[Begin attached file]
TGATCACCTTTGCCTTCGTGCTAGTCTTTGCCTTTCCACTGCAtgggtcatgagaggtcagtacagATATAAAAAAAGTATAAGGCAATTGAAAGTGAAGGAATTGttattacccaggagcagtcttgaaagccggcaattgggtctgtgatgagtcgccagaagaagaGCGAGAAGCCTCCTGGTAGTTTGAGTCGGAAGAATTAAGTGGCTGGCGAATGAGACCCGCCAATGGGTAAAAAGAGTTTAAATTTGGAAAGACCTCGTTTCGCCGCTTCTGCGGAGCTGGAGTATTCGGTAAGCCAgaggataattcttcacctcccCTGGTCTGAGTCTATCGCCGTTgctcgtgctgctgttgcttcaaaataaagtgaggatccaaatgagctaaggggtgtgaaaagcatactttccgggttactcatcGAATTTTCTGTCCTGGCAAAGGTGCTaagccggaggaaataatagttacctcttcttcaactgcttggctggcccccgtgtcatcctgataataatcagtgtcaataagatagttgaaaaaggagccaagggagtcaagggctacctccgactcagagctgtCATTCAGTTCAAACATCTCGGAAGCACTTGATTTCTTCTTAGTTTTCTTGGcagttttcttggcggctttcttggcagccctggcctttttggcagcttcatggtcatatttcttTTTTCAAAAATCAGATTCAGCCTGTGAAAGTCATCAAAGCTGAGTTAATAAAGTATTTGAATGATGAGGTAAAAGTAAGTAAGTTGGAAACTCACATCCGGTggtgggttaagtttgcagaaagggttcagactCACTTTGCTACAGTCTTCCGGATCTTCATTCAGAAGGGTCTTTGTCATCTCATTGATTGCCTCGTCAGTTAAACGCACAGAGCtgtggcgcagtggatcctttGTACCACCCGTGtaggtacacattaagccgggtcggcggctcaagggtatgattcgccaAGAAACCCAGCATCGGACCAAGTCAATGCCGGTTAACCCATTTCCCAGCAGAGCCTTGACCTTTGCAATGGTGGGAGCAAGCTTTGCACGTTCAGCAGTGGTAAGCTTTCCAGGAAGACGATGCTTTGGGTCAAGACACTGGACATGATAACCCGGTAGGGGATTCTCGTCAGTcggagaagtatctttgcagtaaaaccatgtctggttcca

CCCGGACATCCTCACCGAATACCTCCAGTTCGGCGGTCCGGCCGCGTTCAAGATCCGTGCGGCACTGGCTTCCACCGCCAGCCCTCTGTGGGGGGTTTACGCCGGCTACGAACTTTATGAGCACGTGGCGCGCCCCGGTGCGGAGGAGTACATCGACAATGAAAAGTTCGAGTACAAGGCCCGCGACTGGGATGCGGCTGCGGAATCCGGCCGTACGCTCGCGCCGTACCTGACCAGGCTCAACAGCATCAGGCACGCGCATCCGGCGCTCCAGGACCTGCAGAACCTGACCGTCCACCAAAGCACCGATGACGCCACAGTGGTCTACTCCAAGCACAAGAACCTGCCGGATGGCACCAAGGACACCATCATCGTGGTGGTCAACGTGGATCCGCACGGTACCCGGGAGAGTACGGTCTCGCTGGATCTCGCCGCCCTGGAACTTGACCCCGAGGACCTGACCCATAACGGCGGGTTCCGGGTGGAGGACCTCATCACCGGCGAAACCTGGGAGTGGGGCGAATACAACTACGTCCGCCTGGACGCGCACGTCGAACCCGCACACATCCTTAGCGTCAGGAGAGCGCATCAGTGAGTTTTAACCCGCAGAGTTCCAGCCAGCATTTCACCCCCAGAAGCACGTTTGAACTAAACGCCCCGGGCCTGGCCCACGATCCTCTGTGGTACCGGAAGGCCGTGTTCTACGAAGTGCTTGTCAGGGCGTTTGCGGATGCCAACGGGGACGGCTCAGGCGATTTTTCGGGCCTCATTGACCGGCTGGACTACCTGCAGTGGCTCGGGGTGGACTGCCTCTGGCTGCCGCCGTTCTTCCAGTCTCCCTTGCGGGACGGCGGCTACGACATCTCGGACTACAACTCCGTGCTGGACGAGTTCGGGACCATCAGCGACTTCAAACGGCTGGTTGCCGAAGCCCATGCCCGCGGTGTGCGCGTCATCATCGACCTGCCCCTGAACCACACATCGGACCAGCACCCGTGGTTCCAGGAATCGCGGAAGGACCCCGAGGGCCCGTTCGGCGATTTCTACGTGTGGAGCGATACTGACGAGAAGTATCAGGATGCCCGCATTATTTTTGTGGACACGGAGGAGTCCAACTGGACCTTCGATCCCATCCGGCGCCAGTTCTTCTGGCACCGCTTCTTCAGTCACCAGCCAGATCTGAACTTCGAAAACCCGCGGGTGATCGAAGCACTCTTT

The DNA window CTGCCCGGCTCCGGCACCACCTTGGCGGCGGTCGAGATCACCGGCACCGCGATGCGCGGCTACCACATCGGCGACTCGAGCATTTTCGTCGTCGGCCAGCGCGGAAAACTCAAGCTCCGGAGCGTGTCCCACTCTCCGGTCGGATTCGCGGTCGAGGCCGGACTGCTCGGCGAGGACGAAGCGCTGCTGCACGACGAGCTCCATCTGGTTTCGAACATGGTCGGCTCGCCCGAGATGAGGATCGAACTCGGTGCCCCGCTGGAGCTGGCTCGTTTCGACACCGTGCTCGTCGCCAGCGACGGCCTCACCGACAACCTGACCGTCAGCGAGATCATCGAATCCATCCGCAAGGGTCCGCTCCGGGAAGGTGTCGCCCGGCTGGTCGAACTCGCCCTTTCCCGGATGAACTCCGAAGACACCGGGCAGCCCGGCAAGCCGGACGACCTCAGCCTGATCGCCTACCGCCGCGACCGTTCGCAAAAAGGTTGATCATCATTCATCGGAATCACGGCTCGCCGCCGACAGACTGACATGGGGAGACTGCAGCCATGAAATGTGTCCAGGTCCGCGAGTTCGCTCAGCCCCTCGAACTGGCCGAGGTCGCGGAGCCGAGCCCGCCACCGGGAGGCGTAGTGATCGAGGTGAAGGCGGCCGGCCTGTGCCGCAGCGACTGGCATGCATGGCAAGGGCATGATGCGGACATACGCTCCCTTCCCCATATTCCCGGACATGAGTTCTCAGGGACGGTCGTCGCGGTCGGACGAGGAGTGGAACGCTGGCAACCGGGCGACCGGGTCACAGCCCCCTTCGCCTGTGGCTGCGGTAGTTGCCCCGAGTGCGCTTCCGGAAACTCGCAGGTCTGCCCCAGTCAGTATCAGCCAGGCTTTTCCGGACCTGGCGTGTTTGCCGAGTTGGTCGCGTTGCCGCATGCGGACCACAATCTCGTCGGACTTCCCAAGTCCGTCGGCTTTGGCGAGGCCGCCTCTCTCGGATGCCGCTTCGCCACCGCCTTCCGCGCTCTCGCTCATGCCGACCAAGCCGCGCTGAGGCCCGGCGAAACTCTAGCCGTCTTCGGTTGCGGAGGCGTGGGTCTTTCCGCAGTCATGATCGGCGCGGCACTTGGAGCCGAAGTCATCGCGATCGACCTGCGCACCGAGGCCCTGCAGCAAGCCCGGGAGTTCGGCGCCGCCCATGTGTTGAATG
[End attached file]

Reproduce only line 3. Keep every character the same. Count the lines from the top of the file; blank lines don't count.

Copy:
The DNA window CTGCCCGGCTCCGGCACCACCTTGGCGGCGGTCGAGATCACCGGCACCGCGATGCGCGGCTACCACATCGGCGACTCGAGCATTTTCGTCGTCGGCCAGCGCGGAAAACTCAAGCTCCGGAGCGTGTCCCACTCTCCGGTCGGATTCGCGGTCGAGGCCGGACTGCTCGGCGAGGACGAAGCGCTGCTGCACGACGAGCTCCATCTGGTTTCGAACATGGTCGGCTCGCCCGAGATGAGGATCGAACTCGGTGCCCCGCTGGAGCTGGCTCGTTTCGACACCGTGCTCGTCGCCAGCGACGGCCTCACCGACAACCTGACCGTCAGCGAGATCATCGAATCCATCCGCAAGGGTCCGCTCCGGGAAGGTGTCGCCCGGCTGGTCGAACTCGCCCTTTCCCGGATGAACTCCGAAGACACCGGGCAGCCCGGCAAGCCGGACGACCTCAGCCTGATCGCCTACCGCCGCGACCGTTCGCAAAAAGGTTGATCATCATTCATCGGAATCACGGCTCGCCGCCGACAGACTGACATGGGGAGACTGCAGCCATGAAATGTGTCCAGGTCCGCGAGTTCGCTCAGCCCCTCGAACTGGCCGAGGTCGCGGAGCCGAGCCCGCCACCGGGAGGCGTAGTGATCGAGGTGAAGGCGGCCGGCCTGTGCCGCAGCGACTGGCATGCATGGCAAGGGCATGATGCGGACATACGCTCCCTTCCCCATATTCCCGGACATGAGTTCTCAGGGACGGTCGTCGCGGTCGGACGAGGAGTGGAACGCTGGCAACCGGGCGACCGGGTCACAGCCCCCTTCGCCTGTGGCTGCGGTAGTTGCCCCGAGTGCGCTTCCGGAAACTCGCAGGTCTGCCCCAGTCAGTATCAGCCAGGCTTTTCCGGACCTGGCGTGTTTGCCGAGTTGGTCGCGTTGCCGCATGCGGACCACAATCTCGTCGGACTTCCCAAGTCCGTCGGCTTTGGCGAGGCCGCCTCTCTCGGATGCCGCTTCGCCACCGCCTTCCGCGCTCTCGCTCATGCCGACCAAGCCGCGCTGAGGCCCGGCGAAACTCTAGCCGTCTTCGGTTGCGGAGGCGTGGGTCTTTCCGCAGTCATGATCGGCGCGGCACTTGGAGCCGAAGTCATCGCGATCGACCTGCGCACCGAGGCCCTGCAGCAAGCCCGGGAGTTCGGCGCCGCCCATGTGTTGAATG